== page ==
A group of three friends, all aged four, stood around a surfboard and the tension was building quickly. Suddenly it climaxed with one knocking the other over and tears. I walked over and gently helped the little one to her feet and asked what was happening. This was a perfect opportunity to empower the kids with problem-solving skills using three simple but effective steps. It is also a handy example for illustrating the importance of intention.
The owner of the surfboard, a girl called Ayla, did not want help carrying her board down to the beach. Another little girl, Bonnie, had been holding intently to the board, refusing to let go and to hear the repeated request from Ayla. So their mutual friend, a boy called Koa, had tried to help the situation by also raising his voice to explain “she doesn't want you to hold onto it, let go” and when the repeated words and upset voices weren't getting them anywhere, he had physically removed her from holding the board. This all happened quite quickly.
Understanding a person's intention
What usually goes unrecognised (and is going to sound controversial) is that Koa’s heart was in the right place. From his perspective, he was trying to help the one that was pleading and getting upset, trying to resolve the issue that seemed quite simple, but he simply lacked the problem-solving tools to help in a way that would ensure all parties were happy. When the situation was getting too much for him, he resorted to a physical solution, even though he knew that was not the right thing to do, he saw no other solution at that time. In the heat of the moment, four year olds will react.
As I walked over with a smile, Koa was looking a little worried he would get in to trouble and that he would be misunderstood as trying to be cruel. He was also looking upset that he had made his friend cry in the process. Ayla was looking ready to defend Koa while also concerned for Bonnie.
Here are the three steps I took:
- I made it clear that I understood everyone's intention, their perspectives and how things had led to this: I squatted down on the same level as the children with my arm around Bonnie so that she felt comforted. To calm Koa and move him out of flight-fight and into cognitive functioning, I briefly thanked him for trying to help Ayla. This relaxed Ayla too. I mentioned that it would have been a bit frightening for Bonnie to be pushed so instead we can use our words to solve this problem.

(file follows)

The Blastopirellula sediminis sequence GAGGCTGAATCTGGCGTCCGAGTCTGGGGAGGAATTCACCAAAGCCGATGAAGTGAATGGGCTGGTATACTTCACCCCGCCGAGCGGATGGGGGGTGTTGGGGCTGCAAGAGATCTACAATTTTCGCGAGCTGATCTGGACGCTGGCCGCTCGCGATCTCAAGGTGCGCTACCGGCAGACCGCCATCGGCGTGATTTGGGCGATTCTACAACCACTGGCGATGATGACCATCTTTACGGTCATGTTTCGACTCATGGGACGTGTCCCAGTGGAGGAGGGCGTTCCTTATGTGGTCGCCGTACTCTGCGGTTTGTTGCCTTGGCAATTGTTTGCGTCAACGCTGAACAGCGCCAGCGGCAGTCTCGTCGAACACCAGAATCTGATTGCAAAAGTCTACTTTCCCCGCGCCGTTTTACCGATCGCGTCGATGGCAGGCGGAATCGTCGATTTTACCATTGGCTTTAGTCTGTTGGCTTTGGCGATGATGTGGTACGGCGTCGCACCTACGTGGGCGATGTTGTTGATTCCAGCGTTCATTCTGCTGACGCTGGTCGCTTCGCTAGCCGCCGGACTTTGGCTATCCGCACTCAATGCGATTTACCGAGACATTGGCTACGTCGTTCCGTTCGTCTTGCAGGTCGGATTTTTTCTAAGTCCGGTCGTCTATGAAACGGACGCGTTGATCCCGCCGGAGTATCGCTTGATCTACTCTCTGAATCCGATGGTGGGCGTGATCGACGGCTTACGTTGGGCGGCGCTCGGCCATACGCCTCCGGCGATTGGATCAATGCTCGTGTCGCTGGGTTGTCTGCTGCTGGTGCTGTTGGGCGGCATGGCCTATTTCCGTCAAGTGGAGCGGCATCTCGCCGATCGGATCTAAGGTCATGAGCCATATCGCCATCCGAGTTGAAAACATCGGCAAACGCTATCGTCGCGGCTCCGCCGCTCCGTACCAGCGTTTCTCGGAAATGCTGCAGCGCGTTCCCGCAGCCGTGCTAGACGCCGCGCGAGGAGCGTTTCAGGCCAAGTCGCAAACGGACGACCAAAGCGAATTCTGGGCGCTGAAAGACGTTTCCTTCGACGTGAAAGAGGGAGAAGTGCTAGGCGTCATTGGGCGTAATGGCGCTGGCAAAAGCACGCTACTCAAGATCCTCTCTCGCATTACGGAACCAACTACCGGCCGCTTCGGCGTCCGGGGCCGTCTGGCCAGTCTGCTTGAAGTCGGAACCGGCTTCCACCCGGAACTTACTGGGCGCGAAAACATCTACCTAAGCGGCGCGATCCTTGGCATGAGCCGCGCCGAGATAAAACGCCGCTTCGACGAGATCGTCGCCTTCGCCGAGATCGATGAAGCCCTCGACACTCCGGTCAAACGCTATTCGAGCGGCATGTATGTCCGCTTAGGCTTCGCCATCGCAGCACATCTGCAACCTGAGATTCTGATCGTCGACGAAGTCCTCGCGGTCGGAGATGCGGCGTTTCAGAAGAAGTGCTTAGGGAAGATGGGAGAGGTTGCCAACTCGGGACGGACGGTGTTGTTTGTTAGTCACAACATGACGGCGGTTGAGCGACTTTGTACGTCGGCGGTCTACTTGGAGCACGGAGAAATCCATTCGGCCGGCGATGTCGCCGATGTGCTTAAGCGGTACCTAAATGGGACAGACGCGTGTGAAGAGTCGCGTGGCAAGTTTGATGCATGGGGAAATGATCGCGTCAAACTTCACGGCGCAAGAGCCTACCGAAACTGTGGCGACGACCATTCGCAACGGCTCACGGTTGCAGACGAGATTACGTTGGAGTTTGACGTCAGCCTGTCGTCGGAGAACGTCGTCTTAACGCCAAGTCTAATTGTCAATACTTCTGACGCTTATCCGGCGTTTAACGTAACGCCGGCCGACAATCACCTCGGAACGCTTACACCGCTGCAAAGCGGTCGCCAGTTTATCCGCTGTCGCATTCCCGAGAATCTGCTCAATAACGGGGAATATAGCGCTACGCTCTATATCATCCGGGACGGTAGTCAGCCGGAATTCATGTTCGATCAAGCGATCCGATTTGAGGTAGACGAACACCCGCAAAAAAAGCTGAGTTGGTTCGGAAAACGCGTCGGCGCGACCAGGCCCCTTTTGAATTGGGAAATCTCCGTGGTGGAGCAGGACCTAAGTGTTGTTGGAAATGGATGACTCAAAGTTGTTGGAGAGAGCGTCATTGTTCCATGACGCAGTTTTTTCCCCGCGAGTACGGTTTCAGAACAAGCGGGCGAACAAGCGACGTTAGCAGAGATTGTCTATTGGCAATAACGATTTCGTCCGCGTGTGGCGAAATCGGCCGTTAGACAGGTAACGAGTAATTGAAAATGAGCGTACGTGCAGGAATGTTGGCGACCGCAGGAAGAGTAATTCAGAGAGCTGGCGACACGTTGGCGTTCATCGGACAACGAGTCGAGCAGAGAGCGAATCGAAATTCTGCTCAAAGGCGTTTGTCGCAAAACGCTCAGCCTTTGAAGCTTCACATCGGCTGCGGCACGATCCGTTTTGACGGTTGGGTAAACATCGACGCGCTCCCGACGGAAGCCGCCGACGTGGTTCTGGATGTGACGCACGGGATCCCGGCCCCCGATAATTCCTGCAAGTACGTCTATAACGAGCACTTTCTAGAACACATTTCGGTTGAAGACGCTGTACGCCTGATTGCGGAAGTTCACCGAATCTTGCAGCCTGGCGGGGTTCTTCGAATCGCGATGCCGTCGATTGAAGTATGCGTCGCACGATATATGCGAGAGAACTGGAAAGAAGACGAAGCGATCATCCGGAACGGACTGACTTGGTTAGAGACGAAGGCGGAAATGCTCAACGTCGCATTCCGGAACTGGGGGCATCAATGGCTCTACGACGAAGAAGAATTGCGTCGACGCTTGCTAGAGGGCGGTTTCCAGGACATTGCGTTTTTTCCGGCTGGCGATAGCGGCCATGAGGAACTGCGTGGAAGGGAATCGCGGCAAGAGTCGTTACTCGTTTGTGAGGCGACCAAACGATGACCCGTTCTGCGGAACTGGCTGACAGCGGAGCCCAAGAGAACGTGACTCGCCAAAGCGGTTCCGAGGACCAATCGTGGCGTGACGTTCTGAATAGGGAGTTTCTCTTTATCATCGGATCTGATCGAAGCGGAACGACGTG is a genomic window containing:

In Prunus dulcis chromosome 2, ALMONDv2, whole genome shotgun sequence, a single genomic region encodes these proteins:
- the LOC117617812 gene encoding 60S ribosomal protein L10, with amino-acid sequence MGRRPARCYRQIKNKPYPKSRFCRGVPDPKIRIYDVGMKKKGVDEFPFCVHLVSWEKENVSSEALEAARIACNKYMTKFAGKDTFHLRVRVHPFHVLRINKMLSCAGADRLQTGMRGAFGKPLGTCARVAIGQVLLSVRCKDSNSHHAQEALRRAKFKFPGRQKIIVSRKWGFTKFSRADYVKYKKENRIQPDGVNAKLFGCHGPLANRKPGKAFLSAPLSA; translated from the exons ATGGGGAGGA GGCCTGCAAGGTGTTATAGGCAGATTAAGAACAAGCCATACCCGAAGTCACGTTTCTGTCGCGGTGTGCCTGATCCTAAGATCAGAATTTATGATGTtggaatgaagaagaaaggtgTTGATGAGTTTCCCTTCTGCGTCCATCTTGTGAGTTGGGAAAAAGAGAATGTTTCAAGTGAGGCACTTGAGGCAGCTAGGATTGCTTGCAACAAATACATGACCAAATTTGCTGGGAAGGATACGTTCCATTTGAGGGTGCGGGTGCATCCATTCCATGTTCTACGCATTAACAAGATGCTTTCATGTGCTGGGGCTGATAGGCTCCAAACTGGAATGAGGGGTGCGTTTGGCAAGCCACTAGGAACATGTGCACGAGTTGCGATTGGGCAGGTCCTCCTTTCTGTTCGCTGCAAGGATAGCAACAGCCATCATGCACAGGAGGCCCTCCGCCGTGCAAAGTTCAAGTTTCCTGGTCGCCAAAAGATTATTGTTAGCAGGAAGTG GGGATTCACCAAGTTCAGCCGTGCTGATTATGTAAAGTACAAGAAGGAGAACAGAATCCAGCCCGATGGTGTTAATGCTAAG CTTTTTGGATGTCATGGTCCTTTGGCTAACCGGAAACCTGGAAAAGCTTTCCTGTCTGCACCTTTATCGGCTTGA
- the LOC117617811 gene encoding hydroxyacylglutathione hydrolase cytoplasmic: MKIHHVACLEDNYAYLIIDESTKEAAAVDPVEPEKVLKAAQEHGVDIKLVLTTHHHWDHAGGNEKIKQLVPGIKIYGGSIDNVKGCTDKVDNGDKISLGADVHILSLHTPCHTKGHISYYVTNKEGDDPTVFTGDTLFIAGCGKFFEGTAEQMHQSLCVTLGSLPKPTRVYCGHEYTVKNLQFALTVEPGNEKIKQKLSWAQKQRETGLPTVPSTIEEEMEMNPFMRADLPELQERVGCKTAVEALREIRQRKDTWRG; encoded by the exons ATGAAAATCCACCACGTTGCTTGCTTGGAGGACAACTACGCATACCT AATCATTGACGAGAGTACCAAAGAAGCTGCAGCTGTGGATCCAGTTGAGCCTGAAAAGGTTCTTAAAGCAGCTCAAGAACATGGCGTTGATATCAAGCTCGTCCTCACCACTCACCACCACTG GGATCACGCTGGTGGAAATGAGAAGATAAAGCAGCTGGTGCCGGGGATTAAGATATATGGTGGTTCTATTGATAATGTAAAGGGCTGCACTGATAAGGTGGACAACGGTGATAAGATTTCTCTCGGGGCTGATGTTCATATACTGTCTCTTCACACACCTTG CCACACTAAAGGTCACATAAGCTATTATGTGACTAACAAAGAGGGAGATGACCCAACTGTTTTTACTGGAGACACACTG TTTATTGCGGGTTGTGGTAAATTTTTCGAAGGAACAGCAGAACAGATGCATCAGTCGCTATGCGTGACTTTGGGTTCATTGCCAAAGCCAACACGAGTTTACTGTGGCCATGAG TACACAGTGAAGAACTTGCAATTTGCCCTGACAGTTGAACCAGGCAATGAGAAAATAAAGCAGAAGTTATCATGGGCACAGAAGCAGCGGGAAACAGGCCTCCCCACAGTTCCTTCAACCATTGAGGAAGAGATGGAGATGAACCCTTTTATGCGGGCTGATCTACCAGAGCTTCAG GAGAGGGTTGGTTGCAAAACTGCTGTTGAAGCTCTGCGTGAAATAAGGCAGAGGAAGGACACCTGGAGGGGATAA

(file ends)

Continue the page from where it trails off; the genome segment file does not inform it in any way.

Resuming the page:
- I then reiterated the problem and asked them to solve it: “Ayla would like to carry her board on her own, Bonnie would like to help carry it. What can we do?” Ayla responded excitedly with an idea “I know, how about Bonnie carries a towel?”
- I then asked Bonnie if she would like to do that. Bonnie nodded happily. Koa was standing there quietly and to ensure he felt included in the solution and the team work, I asked him if we would also like to carry a towel, and he also nodded happily. They all had a useful, helpful thing to do and were smiling at each other, happy with the way it was resolved, all was understood and forgiven, and they headed off to the beach together chatting.
Changing our perspective
This occurred on a camping trip with like-minded families, where the majority of children were aged 4-5 years old. There were many of these opportunities in which we were able to empower our children with conflict resolution and problem-solving tools. This weekend revealed the importance of children spending prolonged time together in a social setting with parents that are willing to facilitate understanding and problem-solving. To see small conflicts between children as an opportunity for development, rather than something to be constantly prevented or for parents to stress about, creates an environment for the children which supports reflection and learning, free from shame, blame or anxiety.
For more information about using problem-solving instead of traditional discipline (and the scientific / psychological studies behind it), click here.
Author: Talula Hughes, founder of Alithia Learning.
Alithia Learning is a first-of-its-kind learning facility for children aged 5–12. The approach prioritises creating a safe, non-judgemental environment with a culture of “we all speak here”. Alithia Learning will provide free training videos and online workshops to share positive interaction tools around the globe, shifting the culture of learning environments. Alithia Inc. works in conjunction with university researchers to publish longitudinal studies on this approach. This charity requires the support of the global community to pilot the first learning facility which will help to create policy change on education.
This learning space is a pilot for the world's first Young Innovators Hub (located on the Mid-North Coast of Australia). For more information follow us on Facebook or join the Alithia newsletter: alithialearning.org.au > Get Involved.
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